Me being me, and this city being this city, sometimes it's not that easy to keep to that. Recently, I'd been getting very focused on finishing my British Canoe Union Level 2 Coach certification. Sebago had paid for a number of us to be trained to the "L2 Trainee" level & I'd been judged nearly ready for certification (just a bit rusty after the 3 year schooner-driven hiatus from frequent teaching) - but I couldn't quite wrap things up last year.
Well, this year the BCU has adopted a new system, it's far from universally understood or accepted over here yet, and when I started trying to find out how I could get certified, I was running into some real vagueness & seeming contradictions as to how I should proceed. I was pushing to get accepted as an paying observer for a symposium in Vermont where one of the top BCU guys was going to be teaching. It sounds fantastic, actually but then I started considering the logistics & expense.
That's when my head began to hurt.
I was going to rent a car. Buy gas (eeek). Load up the Romany & all my stuff. Drive to Vermont. Skip helping out with a club training weekend I was really looking forward to. Vacation days were going to be taken, and in the end I honestly couldn't figure out if that was going to be a useful step towards certification or not...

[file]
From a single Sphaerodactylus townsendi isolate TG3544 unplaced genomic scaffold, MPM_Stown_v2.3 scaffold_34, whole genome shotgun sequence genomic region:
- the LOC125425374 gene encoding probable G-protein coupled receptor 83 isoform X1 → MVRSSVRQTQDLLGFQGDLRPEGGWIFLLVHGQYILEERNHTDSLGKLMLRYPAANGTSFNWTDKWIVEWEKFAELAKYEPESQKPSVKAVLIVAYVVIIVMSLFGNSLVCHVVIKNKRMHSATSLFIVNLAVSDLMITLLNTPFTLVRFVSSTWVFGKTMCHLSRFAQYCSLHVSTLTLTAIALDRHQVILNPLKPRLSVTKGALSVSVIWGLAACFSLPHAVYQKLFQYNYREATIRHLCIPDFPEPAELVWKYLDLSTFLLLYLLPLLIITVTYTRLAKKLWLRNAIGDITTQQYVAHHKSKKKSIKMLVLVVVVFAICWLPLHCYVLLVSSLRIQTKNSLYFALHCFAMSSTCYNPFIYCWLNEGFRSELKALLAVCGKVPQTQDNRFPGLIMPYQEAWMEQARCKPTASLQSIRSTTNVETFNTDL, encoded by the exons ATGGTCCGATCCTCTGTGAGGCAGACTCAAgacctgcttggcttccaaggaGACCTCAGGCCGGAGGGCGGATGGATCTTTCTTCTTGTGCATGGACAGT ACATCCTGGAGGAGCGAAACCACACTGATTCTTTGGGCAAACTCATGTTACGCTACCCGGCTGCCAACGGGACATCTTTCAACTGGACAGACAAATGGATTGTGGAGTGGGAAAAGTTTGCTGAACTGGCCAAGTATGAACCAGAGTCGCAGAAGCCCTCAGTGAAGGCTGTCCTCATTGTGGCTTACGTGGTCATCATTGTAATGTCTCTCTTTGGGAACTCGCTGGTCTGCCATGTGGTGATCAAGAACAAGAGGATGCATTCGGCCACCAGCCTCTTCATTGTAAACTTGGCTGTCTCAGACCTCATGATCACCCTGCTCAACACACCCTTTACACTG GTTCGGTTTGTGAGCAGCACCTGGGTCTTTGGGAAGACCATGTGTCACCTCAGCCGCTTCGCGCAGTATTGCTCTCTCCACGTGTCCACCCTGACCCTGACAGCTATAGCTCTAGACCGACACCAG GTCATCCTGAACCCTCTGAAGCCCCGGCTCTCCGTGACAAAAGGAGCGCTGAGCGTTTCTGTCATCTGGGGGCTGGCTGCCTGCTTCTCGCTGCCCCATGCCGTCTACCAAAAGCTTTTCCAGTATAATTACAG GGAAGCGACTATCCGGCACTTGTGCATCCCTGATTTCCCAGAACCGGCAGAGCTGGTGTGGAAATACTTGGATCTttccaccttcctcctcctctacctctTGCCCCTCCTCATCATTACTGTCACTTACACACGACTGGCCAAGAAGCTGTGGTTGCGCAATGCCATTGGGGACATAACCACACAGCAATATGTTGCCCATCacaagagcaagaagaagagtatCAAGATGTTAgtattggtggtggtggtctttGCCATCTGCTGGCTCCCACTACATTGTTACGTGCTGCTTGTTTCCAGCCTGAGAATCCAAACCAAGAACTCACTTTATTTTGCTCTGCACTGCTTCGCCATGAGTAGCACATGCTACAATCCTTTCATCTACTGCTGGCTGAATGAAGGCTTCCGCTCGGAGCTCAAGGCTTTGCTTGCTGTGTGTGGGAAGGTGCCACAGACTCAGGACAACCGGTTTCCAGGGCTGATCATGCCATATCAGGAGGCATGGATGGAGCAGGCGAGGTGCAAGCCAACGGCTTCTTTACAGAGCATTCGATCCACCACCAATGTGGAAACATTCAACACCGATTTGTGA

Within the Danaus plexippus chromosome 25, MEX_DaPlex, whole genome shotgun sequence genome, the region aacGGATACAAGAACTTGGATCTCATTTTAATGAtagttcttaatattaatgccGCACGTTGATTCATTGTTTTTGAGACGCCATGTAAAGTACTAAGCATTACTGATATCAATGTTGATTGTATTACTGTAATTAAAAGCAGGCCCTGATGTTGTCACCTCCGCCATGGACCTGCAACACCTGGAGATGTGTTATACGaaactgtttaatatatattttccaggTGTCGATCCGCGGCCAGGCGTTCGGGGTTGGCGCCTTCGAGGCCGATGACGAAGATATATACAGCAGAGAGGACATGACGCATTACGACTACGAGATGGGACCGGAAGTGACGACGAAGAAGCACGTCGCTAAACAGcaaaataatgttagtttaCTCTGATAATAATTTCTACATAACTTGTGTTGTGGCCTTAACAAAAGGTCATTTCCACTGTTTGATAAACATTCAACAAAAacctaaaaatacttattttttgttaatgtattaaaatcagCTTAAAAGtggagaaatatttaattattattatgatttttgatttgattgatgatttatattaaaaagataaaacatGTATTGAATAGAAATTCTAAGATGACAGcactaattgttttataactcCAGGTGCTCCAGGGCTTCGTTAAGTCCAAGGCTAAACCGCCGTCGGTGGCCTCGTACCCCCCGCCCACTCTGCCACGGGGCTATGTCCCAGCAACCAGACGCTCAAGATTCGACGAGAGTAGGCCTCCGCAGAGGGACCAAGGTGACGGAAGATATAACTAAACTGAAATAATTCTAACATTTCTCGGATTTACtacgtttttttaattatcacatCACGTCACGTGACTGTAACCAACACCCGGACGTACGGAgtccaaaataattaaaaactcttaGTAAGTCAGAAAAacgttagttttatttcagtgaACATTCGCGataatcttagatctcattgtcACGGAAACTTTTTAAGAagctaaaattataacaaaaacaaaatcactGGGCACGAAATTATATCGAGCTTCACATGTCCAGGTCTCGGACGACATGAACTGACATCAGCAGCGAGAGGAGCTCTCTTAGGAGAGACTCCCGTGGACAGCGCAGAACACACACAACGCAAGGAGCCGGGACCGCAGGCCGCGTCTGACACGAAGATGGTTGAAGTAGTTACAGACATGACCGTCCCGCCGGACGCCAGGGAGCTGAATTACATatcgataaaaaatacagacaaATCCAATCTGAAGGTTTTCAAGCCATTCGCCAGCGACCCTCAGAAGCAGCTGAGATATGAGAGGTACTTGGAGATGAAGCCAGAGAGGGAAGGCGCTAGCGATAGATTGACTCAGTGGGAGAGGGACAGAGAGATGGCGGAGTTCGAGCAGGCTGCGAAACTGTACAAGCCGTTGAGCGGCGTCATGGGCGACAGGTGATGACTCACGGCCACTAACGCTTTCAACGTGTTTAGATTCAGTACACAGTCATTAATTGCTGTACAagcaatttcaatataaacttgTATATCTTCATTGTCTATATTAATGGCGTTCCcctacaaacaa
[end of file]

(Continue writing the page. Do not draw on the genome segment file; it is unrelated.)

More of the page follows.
And then I realized I was completely stressing out about the time, the expense, maybe the pressure of being in a strange paid-observer role & not really knowing how I was supposed to fit in, and the complete uncertainty of whether or not all of that was going to get me any closer to certification or not.
And who was pushing me into all of this?
Me. Nobody else. Nobody at the club, nobody at the BCU, just me being an obsessive overachieving duty-driven me.
So I said to myself - "Self, knock it off".
And then I said to all the people I'd been chasing after, "I think I should just chill a bit, I'm stressing out over this a lot and first and foremost boating is something I do for the enjoyment. I'm not an early adopter by nature (I still listen to cassettes) and I think that instead of getting crazy about this, I should help teach at the lake, and wait, and let the new system settle in some."
And nobody got mad at me, and I felt so relieved. And by pure happy coincidence, now it's suddenly looking like there may be a simpler way I might be able to achieve at least one level of certification - it'd still be a couple vacation days & a rental car to go to Lake Champlain, but not quite as far, and with far clearer potential for results.
And in the meantime - 10 miles a week. That's a realistic goal, and with the work stresses being what they are, it's also the minimum amount of watertime I need in a given week to leave those behind me. To relax. To kick my heart & lungs & muscles into drive & my brain out of hamster-wheel overdrive what-was-I-about-to-forget-to-do mode, and into simple presence on the water.
More is great, and I hope that as the summer moves on the work situation settles and I can start exceeding that on a regular basis.
But right now - 10 miles a week is what I need, and also about what I can reliably manage.
So for now, it is a perfect goal.